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Piper Aircraft v. Reyno

United States Supreme Court
454 U.S. 235 (1981)

Piper Aircraft v. Reyno


In 1976, a small commercial aircraft crashed in Scotland, killing the pilot and five passengers. The deceased were all Scottish citizens and residents. The plane was manufactured in Pennsylvania by Piper (defendant), and the propellers were manufactured in Ohio by Hartzell (defendant). Reyno (plaintiff), the administratrix of the estates of the five passengers, filed wrongful death actions against Piper and Hartzell in California state court, alleging negligence and strict liability. Reyno admitted to filing the action in the United States because its laws were more favorable to her case than those of Scotland. Piper and Hartzell removed to federal district court in California and then sought a transfer to the Middle District of Pennsylvania. The California district court granted these motions. After both cases were moved to federal district court in Pennsylvania, Piper and Hartzell sought to dismiss the case on grounds of forum non conveniens. The Pennsylvania district court granted the motions, citing the discretion courts have to dismiss a case when an alternative forum has jurisdiction to hear the case, and when trial in the chosen forum would be burdensome to the defendant. The Third Circuit Court of Appeals reversed on the ground that dismissal for forum non conveniens is not appropriate where the law of the alternative forum is less favorable to the plaintiff. Piper and Hartzell appealed to the United States Supreme Court.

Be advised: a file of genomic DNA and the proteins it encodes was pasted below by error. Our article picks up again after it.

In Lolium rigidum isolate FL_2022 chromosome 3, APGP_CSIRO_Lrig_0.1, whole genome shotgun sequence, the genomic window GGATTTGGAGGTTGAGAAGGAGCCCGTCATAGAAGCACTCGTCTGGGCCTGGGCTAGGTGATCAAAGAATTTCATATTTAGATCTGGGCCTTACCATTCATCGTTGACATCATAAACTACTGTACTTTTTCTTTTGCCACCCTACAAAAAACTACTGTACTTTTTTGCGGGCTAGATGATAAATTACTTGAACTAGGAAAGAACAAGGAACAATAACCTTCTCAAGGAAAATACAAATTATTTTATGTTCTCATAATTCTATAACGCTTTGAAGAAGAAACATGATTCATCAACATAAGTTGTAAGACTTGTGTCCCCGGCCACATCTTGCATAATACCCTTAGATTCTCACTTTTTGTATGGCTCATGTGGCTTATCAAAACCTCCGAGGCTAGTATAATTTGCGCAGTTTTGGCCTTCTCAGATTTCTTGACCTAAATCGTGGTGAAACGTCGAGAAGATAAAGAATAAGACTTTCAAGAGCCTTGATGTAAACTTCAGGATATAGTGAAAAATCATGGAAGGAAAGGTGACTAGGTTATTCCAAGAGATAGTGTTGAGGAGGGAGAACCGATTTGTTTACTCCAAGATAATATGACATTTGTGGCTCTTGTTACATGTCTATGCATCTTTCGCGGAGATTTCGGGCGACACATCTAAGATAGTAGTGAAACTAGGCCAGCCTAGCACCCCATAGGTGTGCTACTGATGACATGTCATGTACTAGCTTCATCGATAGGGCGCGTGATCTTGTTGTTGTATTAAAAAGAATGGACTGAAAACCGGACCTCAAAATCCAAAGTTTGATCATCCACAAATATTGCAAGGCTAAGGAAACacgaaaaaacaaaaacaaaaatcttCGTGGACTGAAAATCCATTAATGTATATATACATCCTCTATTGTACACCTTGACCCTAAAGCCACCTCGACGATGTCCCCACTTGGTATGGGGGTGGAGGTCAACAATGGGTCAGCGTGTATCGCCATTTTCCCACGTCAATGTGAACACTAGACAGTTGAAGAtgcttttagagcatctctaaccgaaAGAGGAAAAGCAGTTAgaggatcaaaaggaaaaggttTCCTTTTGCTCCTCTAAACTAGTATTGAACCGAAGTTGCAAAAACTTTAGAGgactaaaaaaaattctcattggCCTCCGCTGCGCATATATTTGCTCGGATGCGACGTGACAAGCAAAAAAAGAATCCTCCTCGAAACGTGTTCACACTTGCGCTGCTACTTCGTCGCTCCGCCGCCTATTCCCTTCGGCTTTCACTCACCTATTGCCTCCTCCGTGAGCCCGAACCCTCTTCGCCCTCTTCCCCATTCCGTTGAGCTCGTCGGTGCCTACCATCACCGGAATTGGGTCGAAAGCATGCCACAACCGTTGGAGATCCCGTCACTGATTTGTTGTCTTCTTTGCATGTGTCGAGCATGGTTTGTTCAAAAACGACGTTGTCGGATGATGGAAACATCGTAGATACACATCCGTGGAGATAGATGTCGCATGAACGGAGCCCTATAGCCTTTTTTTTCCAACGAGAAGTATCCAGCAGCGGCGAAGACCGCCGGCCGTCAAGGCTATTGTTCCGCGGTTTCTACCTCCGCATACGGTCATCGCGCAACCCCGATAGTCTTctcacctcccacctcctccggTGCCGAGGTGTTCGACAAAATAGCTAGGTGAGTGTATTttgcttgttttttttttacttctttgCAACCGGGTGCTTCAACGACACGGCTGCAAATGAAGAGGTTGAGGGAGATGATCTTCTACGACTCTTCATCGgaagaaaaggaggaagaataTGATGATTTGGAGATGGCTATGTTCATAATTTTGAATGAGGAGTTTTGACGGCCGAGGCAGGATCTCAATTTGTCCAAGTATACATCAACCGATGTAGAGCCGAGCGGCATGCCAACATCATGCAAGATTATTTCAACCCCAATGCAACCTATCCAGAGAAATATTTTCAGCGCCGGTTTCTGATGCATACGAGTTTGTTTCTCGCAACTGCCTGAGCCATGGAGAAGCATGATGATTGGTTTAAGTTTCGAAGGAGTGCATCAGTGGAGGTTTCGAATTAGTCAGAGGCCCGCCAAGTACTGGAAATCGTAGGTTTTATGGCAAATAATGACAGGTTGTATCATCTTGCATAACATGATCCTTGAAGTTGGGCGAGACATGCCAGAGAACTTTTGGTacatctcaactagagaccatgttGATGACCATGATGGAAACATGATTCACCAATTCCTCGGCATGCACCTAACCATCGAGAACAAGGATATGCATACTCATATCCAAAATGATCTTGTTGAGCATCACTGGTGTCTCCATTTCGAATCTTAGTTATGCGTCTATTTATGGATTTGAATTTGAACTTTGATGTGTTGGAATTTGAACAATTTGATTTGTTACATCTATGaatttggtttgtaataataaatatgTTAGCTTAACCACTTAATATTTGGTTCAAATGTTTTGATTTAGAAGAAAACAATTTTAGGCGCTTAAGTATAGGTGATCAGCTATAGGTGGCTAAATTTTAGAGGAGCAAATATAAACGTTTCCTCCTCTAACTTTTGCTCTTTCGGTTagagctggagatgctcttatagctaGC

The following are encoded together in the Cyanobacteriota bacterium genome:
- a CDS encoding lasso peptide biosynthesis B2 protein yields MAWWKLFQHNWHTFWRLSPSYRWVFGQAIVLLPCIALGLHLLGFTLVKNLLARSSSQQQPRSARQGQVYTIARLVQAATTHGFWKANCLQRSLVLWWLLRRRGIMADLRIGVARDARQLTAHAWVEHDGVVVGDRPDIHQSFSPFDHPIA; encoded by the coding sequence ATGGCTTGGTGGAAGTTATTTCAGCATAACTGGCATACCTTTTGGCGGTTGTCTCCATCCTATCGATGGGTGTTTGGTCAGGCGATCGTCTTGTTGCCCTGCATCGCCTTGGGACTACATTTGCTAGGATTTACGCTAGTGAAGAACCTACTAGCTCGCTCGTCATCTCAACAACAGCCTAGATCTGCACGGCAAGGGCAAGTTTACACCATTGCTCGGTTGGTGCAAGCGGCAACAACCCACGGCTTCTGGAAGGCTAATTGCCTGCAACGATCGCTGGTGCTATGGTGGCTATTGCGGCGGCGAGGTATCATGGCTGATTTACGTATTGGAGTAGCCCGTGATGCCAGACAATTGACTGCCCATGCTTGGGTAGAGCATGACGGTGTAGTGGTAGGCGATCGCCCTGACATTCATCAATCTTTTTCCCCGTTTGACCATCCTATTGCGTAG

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Holding and Reasoning (Marshall, J.)

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